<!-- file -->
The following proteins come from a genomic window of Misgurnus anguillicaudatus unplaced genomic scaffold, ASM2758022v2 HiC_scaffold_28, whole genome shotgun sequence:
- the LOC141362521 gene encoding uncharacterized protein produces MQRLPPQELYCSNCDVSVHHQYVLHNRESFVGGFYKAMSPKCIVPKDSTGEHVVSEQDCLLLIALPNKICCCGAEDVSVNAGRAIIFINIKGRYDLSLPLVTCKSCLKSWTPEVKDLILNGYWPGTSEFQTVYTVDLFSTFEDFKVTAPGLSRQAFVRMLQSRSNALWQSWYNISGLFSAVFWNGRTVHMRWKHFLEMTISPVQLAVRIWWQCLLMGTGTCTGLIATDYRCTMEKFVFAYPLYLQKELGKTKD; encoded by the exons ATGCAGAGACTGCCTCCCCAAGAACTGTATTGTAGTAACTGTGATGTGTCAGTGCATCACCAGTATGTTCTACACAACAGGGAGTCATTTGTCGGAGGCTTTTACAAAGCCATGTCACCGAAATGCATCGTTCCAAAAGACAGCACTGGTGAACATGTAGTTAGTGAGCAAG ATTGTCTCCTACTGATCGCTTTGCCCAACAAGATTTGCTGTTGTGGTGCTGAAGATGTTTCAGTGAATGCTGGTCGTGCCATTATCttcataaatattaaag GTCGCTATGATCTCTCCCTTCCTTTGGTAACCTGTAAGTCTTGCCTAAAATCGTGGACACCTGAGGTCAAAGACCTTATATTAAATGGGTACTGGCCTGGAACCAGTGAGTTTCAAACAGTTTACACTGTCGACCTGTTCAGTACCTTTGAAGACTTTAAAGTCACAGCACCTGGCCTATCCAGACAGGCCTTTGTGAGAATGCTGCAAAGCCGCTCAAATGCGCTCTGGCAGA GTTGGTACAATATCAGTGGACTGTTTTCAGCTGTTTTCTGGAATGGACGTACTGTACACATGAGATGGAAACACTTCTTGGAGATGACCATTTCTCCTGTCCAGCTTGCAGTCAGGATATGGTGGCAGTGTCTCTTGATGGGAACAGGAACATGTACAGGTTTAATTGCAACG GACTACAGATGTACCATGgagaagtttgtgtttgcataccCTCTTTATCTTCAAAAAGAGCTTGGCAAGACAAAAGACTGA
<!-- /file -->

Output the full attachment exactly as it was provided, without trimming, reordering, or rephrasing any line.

The following proteins come from a genomic window of Misgurnus anguillicaudatus unplaced genomic scaffold, ASM2758022v2 HiC_scaffold_28, whole genome shotgun sequence:
- the LOC141362521 gene encoding uncharacterized protein produces MQRLPPQELYCSNCDVSVHHQYVLHNRESFVGGFYKAMSPKCIVPKDSTGEHVVSEQDCLLLIALPNKICCCGAEDVSVNAGRAIIFINIKGRYDLSLPLVTCKSCLKSWTPEVKDLILNGYWPGTSEFQTVYTVDLFSTFEDFKVTAPGLSRQAFVRMLQSRSNALWQSWYNISGLFSAVFWNGRTVHMRWKHFLEMTISPVQLAVRIWWQCLLMGTGTCTGLIATDYRCTMEKFVFAYPLYLQKELGKTKD; encoded by the exons ATGCAGAGACTGCCTCCCCAAGAACTGTATTGTAGTAACTGTGATGTGTCAGTGCATCACCAGTATGTTCTACACAACAGGGAGTCATTTGTCGGAGGCTTTTACAAAGCCATGTCACCGAAATGCATCGTTCCAAAAGACAGCACTGGTGAACATGTAGTTAGTGAGCAAG ATTGTCTCCTACTGATCGCTTTGCCCAACAAGATTTGCTGTTGTGGTGCTGAAGATGTTTCAGTGAATGCTGGTCGTGCCATTATCttcataaatattaaag GTCGCTATGATCTCTCCCTTCCTTTGGTAACCTGTAAGTCTTGCCTAAAATCGTGGACACCTGAGGTCAAAGACCTTATATTAAATGGGTACTGGCCTGGAACCAGTGAGTTTCAAACAGTTTACACTGTCGACCTGTTCAGTACCTTTGAAGACTTTAAAGTCACAGCACCTGGCCTATCCAGACAGGCCTTTGTGAGAATGCTGCAAAGCCGCTCAAATGCGCTCTGGCAGA GTTGGTACAATATCAGTGGACTGTTTTCAGCTGTTTTCTGGAATGGACGTACTGTACACATGAGATGGAAACACTTCTTGGAGATGACCATTTCTCCTGTCCAGCTTGCAGTCAGGATATGGTGGCAGTGTCTCTTGATGGGAACAGGAACATGTACAGGTTTAATTGCAACG GACTACAGATGTACCATGgagaagtttgtgtttgcataccCTCTTTATCTTCAAAAAGAGCTTGGCAAGACAAAAGACTGA